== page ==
- Shopping Bag ( 0 items )
Her story is one of romance, hardship, devotion, hard work, grief, and love of family. It ...
Her story is one of romance, hardship, devotion, hard work, grief, and love of family. It spans several generations and gives a fascinating and detailed account of daily life in West Virginia during and after the Civil War. Starting with next to nothing, Jane teaches herself what she needs to know to raise a family, build a home, and eventually become a prosperous landowner.
This plucky heroine of questionable birth was born Labanna Jane, a name quickly shortened to Jane when she becomes a hired girl at age ten. With no formal education, at this tender age she begins work for a family during the wife’s "laying-in," quickly getting the children and family fed and the house cleaned while the baby is delivered. After her two-week stint she uses her two silver dollars to buy things for her mother and brother.
Several years later she is working for another family when she meets handsome Tom Jarvis, and becomes his wife at seventeen. Soon thereafter her new husband tells her he is leaving to fight for the Union. She accepts his decision without complaint, and is left to care for his farm and five children.
But Jane is resourceful. She quickly figures out she can sell eggs, butter and baked goods to Union soldiers stationed nearby. She soon has the older children learning to do more chores on the farm. She figures out how to get the cow to give more milk and the chickens more eggs. She impresses her neighbors with her cooking, as they help raise her barn. As her savings grow, she starts acquiring surrounding properties.
This amazing story is told plainly, like a good West Virginia folktale. It includes authentic and humorous remedies and sayings. It explains traditional rituals of the day including burials, births, and weddings. Mammy Jane’s story is one you will never forget.
Posted June 5, 2010
My wife is reading the book for the first time after I took her to the family farm just before Memorial Day. We spent the day with Irene cleaning around the graves of Thomas P and Labanna Jane along with Calvin and William "Wild Bill's" grave placing flowers on all of them including Martha's. It has been a long standing instruction by "Mammy Jane" to place flowers on the grave of Tom's first wife. Even though the time lines of the book are not accurate to the real life of "Mammy Jane", the determination and standards of my great great grandmother are vivdly portrayed in Sibyl's book. Sitting in Tom's rocking chair looking over the creek from the upstairs porch and thinking how fortunate I am that Sibyl placed pen to paper to describe the life and times of a family evolving in the hills of West Virginia.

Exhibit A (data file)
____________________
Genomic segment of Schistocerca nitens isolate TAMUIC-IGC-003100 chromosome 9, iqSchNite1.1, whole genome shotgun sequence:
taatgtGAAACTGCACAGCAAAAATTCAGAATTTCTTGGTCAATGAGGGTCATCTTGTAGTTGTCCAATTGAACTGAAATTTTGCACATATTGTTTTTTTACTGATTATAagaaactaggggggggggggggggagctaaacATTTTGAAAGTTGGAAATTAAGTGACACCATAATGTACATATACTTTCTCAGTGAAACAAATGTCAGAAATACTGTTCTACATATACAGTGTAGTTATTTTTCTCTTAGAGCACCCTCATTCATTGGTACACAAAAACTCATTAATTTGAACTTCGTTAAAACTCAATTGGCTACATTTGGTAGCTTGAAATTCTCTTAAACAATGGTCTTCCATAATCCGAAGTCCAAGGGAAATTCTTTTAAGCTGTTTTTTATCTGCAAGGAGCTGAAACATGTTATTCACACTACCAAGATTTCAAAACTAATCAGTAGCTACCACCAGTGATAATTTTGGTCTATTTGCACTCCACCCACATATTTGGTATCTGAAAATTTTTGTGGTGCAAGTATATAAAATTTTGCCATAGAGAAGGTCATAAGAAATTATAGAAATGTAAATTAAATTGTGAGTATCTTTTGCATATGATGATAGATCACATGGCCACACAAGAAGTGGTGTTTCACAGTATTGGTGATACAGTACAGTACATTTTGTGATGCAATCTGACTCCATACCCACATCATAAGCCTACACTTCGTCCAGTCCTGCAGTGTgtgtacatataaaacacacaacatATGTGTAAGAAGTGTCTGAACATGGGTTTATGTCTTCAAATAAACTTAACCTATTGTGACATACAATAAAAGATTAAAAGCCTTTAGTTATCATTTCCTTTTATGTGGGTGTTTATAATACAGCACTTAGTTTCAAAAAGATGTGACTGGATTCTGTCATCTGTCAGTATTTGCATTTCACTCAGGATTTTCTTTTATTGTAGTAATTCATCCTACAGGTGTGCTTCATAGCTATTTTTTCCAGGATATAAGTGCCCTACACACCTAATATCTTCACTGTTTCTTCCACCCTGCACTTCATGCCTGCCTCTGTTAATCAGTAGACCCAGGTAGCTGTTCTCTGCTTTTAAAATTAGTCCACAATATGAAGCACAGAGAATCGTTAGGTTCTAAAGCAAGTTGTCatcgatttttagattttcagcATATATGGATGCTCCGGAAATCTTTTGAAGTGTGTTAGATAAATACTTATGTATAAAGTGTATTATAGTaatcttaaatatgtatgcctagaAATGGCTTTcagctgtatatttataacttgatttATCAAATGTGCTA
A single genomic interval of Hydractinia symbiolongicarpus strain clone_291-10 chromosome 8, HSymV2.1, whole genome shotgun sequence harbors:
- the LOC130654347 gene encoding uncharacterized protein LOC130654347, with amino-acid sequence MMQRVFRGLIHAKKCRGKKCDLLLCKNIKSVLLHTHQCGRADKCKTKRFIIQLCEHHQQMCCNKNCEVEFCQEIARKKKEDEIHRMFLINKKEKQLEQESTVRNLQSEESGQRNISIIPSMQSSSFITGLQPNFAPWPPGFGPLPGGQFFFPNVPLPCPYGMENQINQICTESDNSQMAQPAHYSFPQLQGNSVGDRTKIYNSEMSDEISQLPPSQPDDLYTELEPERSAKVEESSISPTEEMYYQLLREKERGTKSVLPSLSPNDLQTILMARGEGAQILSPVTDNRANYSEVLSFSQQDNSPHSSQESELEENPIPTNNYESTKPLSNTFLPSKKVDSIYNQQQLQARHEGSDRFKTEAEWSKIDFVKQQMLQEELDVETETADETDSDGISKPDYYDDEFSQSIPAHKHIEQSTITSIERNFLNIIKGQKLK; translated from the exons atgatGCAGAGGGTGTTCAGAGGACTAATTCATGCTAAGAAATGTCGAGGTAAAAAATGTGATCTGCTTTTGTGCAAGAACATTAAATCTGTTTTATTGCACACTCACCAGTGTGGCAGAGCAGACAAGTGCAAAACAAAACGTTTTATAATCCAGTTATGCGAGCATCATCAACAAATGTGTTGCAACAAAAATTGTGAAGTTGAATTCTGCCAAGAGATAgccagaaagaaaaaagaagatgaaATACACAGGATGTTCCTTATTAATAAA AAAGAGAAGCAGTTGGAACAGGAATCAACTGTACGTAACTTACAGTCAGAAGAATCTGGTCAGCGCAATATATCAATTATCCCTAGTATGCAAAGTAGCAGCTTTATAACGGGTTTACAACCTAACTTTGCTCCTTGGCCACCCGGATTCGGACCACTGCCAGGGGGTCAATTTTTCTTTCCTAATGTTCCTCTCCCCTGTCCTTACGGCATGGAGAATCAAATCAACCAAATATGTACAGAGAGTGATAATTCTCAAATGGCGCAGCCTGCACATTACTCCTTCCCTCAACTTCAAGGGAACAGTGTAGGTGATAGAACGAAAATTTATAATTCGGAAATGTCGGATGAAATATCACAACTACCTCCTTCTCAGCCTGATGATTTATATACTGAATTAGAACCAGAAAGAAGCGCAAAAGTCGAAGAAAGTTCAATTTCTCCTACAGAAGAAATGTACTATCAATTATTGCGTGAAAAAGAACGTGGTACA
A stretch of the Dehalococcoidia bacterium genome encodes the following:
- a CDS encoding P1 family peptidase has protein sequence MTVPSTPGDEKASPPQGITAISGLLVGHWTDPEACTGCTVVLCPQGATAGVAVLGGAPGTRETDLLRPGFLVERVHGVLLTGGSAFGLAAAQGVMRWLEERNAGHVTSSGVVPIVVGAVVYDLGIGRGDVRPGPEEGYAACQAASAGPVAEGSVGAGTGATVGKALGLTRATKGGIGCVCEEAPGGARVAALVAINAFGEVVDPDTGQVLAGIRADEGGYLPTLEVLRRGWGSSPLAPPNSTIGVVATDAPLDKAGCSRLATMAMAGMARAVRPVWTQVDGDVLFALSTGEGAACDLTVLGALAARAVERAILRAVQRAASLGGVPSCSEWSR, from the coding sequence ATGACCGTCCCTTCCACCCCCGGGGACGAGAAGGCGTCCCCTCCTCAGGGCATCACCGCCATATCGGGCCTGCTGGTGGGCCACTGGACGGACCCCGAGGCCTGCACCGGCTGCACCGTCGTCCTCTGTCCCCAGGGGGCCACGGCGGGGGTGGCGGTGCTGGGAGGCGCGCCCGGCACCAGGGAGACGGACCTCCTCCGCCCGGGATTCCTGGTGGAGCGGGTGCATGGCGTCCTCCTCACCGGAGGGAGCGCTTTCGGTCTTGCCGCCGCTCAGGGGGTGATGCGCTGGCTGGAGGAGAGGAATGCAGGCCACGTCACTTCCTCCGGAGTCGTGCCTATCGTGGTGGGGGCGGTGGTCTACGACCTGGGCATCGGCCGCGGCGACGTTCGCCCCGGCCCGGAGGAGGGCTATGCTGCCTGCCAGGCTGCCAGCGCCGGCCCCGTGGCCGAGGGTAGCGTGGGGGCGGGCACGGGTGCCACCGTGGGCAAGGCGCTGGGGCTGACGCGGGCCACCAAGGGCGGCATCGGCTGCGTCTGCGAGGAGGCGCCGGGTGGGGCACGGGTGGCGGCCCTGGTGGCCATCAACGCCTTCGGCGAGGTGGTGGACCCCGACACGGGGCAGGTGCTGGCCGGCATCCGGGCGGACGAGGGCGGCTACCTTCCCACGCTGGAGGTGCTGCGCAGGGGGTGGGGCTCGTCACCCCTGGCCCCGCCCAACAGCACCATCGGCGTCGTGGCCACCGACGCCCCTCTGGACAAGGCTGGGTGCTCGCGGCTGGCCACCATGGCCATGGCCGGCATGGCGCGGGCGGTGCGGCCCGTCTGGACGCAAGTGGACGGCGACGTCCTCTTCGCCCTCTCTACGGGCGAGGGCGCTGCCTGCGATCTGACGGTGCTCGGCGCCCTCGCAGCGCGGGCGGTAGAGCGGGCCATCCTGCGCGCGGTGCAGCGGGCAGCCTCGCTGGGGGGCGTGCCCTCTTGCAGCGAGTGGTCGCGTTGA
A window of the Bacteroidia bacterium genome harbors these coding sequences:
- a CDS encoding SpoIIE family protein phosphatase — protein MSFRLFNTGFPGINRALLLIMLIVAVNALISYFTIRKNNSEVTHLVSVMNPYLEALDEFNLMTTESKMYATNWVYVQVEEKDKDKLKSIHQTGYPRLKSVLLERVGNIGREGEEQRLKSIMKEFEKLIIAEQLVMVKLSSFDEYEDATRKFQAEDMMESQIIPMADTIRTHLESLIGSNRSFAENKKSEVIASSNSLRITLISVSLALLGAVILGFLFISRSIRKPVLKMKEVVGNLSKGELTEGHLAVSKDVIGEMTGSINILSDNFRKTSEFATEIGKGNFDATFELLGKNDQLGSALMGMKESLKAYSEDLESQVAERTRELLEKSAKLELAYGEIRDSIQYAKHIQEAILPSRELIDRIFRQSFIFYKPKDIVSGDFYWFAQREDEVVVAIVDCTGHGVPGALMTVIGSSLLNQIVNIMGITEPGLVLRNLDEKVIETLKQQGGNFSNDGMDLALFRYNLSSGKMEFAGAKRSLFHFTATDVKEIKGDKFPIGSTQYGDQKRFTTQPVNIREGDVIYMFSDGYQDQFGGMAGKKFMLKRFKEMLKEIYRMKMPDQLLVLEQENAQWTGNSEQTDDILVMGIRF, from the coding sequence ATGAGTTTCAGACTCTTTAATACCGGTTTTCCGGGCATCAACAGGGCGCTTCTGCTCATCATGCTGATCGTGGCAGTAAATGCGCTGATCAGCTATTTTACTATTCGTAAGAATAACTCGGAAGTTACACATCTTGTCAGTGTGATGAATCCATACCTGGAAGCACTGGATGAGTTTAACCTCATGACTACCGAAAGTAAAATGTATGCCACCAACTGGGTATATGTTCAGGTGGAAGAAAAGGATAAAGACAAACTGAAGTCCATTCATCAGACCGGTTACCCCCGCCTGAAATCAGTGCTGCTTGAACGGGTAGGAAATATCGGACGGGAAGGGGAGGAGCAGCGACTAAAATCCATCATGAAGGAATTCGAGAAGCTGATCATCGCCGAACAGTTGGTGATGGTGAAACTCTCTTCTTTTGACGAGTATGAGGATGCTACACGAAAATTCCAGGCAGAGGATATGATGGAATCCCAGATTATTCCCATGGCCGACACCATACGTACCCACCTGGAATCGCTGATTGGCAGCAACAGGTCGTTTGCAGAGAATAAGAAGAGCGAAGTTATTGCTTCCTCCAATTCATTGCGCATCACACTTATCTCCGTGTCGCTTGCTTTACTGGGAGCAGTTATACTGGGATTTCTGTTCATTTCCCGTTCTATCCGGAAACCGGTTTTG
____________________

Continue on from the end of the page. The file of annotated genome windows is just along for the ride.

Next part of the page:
1 out of 1 people found this review helpful.Was this review helpful? Yes NoThank you for your feedback. Report this reviewThank you, this review has been flagged.
Posted July 15, 2014
This is the story of my stepfather's family. Ironically enough, after reading it and sharing the tale with my current principal (I am a teacher), he and I discovered that he is also related to my stepdad, to Mammy Jane! He even produced a family picture showing Tom Jarvis (my principal's great-great-great uncle)! My stepdad and mom traveled to W. Virginia to visit the old house and cemetery. Beautiful story! Incredible connections discovered all these years and miles later!Was this review helpful? Yes NoThank you for your feedback. Report this reviewThank you, this review has been flagged.
Posted March 27, 2010
This book was recommended to me by a childhood friend, and I wasn't disappointed! Growing up in West Virginia, my mother being from Calhoun County, we both read the book, and can relate to the determination of a woman who worked hard from sun-up to sundown. We know what it's like to stretch a dollar, tilling the ground, and putting up potatoes and other vegetables for the winter months ahead. Strong ties to the land, to family, and to our faith in God, are attributes of the Appalachian way of living. Helping out neighbors in time of need, having pride in our heritage, and enjoying everyday life - including an occasional dip in the creek, are fond memories of growing up in the hills. This book is a great read, one hard to put down.Was this review helpful? Yes NoThank you for your feedback. Report this reviewThank you, this review has been flagged.
Posted May 20, 2008
What a beatiful story. I laughed and cried. Sometimes in the same sentence. If you have any southern upbring and know of the hard work it takes to make something out of nothing. If you do not have a southren upbring and know not much of this thread bear life, then this is a wonderful way for you to learn. It will take your breath away. Outstanding book. Will defentily read it again.Was this review helpful? Yes NoThank you for your feedback. Report this reviewThank you, this review has been flagged.